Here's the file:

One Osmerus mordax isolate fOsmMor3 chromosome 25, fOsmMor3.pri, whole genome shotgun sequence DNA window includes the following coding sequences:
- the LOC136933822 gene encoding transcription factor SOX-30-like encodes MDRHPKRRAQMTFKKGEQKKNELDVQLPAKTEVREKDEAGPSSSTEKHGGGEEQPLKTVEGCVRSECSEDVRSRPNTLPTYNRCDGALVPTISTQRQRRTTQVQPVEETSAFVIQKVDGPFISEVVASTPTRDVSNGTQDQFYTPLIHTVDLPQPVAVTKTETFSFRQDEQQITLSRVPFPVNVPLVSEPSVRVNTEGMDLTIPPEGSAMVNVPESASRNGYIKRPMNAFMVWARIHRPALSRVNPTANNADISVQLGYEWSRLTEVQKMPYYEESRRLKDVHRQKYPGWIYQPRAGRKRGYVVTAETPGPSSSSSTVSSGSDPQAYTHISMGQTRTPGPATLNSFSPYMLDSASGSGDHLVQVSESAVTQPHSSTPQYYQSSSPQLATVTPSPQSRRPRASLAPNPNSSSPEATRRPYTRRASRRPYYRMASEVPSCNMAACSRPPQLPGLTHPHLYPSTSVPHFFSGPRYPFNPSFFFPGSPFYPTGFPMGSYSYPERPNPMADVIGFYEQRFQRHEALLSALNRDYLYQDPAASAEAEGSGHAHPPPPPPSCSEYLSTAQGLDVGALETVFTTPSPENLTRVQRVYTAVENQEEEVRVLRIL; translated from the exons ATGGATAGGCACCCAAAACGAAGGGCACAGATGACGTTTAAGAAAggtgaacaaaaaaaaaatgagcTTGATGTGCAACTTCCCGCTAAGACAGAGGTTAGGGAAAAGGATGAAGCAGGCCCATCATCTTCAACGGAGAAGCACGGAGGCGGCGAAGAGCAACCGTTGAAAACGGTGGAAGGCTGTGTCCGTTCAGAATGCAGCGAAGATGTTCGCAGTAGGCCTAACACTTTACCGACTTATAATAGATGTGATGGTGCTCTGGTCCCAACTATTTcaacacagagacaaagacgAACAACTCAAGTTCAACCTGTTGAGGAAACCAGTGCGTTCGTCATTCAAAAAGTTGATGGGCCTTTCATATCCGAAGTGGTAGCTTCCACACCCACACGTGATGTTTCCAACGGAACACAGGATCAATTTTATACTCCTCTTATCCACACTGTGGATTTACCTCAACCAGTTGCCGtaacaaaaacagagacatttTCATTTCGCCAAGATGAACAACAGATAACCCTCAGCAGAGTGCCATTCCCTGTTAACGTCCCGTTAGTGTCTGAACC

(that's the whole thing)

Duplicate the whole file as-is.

One Osmerus mordax isolate fOsmMor3 chromosome 25, fOsmMor3.pri, whole genome shotgun sequence DNA window includes the following coding sequences:
- the LOC136933822 gene encoding transcription factor SOX-30-like encodes MDRHPKRRAQMTFKKGEQKKNELDVQLPAKTEVREKDEAGPSSSTEKHGGGEEQPLKTVEGCVRSECSEDVRSRPNTLPTYNRCDGALVPTISTQRQRRTTQVQPVEETSAFVIQKVDGPFISEVVASTPTRDVSNGTQDQFYTPLIHTVDLPQPVAVTKTETFSFRQDEQQITLSRVPFPVNVPLVSEPSVRVNTEGMDLTIPPEGSAMVNVPESASRNGYIKRPMNAFMVWARIHRPALSRVNPTANNADISVQLGYEWSRLTEVQKMPYYEESRRLKDVHRQKYPGWIYQPRAGRKRGYVVTAETPGPSSSSSTVSSGSDPQAYTHISMGQTRTPGPATLNSFSPYMLDSASGSGDHLVQVSESAVTQPHSSTPQYYQSSSPQLATVTPSPQSRRPRASLAPNPNSSSPEATRRPYTRRASRRPYYRMASEVPSCNMAACSRPPQLPGLTHPHLYPSTSVPHFFSGPRYPFNPSFFFPGSPFYPTGFPMGSYSYPERPNPMADVIGFYEQRFQRHEALLSALNRDYLYQDPAASAEAEGSGHAHPPPPPPSCSEYLSTAQGLDVGALETVFTTPSPENLTRVQRVYTAVENQEEEVRVLRIL; translated from the exons ATGGATAGGCACCCAAAACGAAGGGCACAGATGACGTTTAAGAAAggtgaacaaaaaaaaaatgagcTTGATGTGCAACTTCCCGCTAAGACAGAGGTTAGGGAAAAGGATGAAGCAGGCCCATCATCTTCAACGGAGAAGCACGGAGGCGGCGAAGAGCAACCGTTGAAAACGGTGGAAGGCTGTGTCCGTTCAGAATGCAGCGAAGATGTTCGCAGTAGGCCTAACACTTTACCGACTTATAATAGATGTGATGGTGCTCTGGTCCCAACTATTTcaacacagagacaaagacgAACAACTCAAGTTCAACCTGTTGAGGAAACCAGTGCGTTCGTCATTCAAAAAGTTGATGGGCCTTTCATATCCGAAGTGGTAGCTTCCACACCCACACGTGATGTTTCCAACGGAACACAGGATCAATTTTATACTCCTCTTATCCACACTGTGGATTTACCTCAACCAGTTGCCGtaacaaaaacagagacatttTCATTTCGCCAAGATGAACAACAGATAACCCTCAGCAGAGTGCCATTCCCTGTTAACGTCCCGTTAGTGTCTGAACC